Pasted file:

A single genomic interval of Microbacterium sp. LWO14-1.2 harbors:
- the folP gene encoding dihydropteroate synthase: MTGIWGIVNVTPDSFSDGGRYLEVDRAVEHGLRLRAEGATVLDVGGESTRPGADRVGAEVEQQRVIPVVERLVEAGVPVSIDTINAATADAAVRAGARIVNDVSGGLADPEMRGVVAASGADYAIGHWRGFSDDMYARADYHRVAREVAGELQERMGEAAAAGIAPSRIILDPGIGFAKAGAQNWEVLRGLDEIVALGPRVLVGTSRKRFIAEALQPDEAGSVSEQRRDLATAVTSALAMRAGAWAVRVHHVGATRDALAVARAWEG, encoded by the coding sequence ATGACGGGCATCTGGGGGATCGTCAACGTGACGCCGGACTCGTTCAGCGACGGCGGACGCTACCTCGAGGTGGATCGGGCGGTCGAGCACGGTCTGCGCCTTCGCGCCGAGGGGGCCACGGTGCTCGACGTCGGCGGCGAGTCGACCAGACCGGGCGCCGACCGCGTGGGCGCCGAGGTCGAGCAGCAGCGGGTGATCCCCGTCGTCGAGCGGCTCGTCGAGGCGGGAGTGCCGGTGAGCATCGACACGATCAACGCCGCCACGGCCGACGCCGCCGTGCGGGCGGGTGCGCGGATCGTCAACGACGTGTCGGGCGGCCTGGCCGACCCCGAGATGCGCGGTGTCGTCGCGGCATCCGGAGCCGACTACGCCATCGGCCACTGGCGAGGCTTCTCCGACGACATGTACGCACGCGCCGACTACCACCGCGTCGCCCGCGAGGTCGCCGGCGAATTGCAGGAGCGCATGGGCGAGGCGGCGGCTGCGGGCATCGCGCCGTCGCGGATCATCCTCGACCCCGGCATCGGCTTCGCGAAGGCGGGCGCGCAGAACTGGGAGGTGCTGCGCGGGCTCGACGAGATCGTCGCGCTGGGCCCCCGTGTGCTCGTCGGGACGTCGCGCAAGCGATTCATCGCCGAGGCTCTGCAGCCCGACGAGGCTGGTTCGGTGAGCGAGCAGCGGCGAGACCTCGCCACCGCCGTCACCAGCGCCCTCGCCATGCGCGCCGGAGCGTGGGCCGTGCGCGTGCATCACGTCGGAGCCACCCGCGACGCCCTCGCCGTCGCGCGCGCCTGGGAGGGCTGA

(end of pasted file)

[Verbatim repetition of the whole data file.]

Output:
A single genomic interval of Microbacterium sp. LWO14-1.2 harbors:
- the folP gene encoding dihydropteroate synthase: MTGIWGIVNVTPDSFSDGGRYLEVDRAVEHGLRLRAEGATVLDVGGESTRPGADRVGAEVEQQRVIPVVERLVEAGVPVSIDTINAATADAAVRAGARIVNDVSGGLADPEMRGVVAASGADYAIGHWRGFSDDMYARADYHRVAREVAGELQERMGEAAAAGIAPSRIILDPGIGFAKAGAQNWEVLRGLDEIVALGPRVLVGTSRKRFIAEALQPDEAGSVSEQRRDLATAVTSALAMRAGAWAVRVHHVGATRDALAVARAWEG, encoded by the coding sequence ATGACGGGCATCTGGGGGATCGTCAACGTGACGCCGGACTCGTTCAGCGACGGCGGACGCTACCTCGAGGTGGATCGGGCGGTCGAGCACGGTCTGCGCCTTCGCGCCGAGGGGGCCACGGTGCTCGACGTCGGCGGCGAGTCGACCAGACCGGGCGCCGACCGCGTGGGCGCCGAGGTCGAGCAGCAGCGGGTGATCCCCGTCGTCGAGCGGCTCGTCGAGGCGGGAGTGCCGGTGAGCATCGACACGATCAACGCCGCCACGGCCGACGCCGCCGTGCGGGCGGGTGCGCGGATCGTCAACGACGTGTCGGGCGGCCTGGCCGACCCCGAGATGCGCGGTGTCGTCGCGGCATCCGGAGCCGACTACGCCATCGGCCACTGGCGAGGCTTCTCCGACGACATGTACGCACGCGCCGACTACCACCGCGTCGCCCGCGAGGTCGCCGGCGAATTGCAGGAGCGCATGGGCGAGGCGGCGGCTGCGGGCATCGCGCCGTCGCGGATCATCCTCGACCCCGGCATCGGCTTCGCGAAGGCGGGCGCGCAGAACTGGGAGGTGCTGCGCGGGCTCGACGAGATCGTCGCGCTGGGCCCCCGTGTGCTCGTCGGGACGTCGCGCAAGCGATTCATCGCCGAGGCTCTGCAGCCCGACGAGGCTGGTTCGGTGAGCGAGCAGCGGCGAGACCTCGCCACCGCCGTCACCAGCGCCCTCGCCATGCGCGCCGGAGCGTGGGCCGTGCGCGTGCATCACGTCGGAGCCACCCGCGACGCCCTCGCCGTCGCGCGCGCCTGGGAGGGCTGA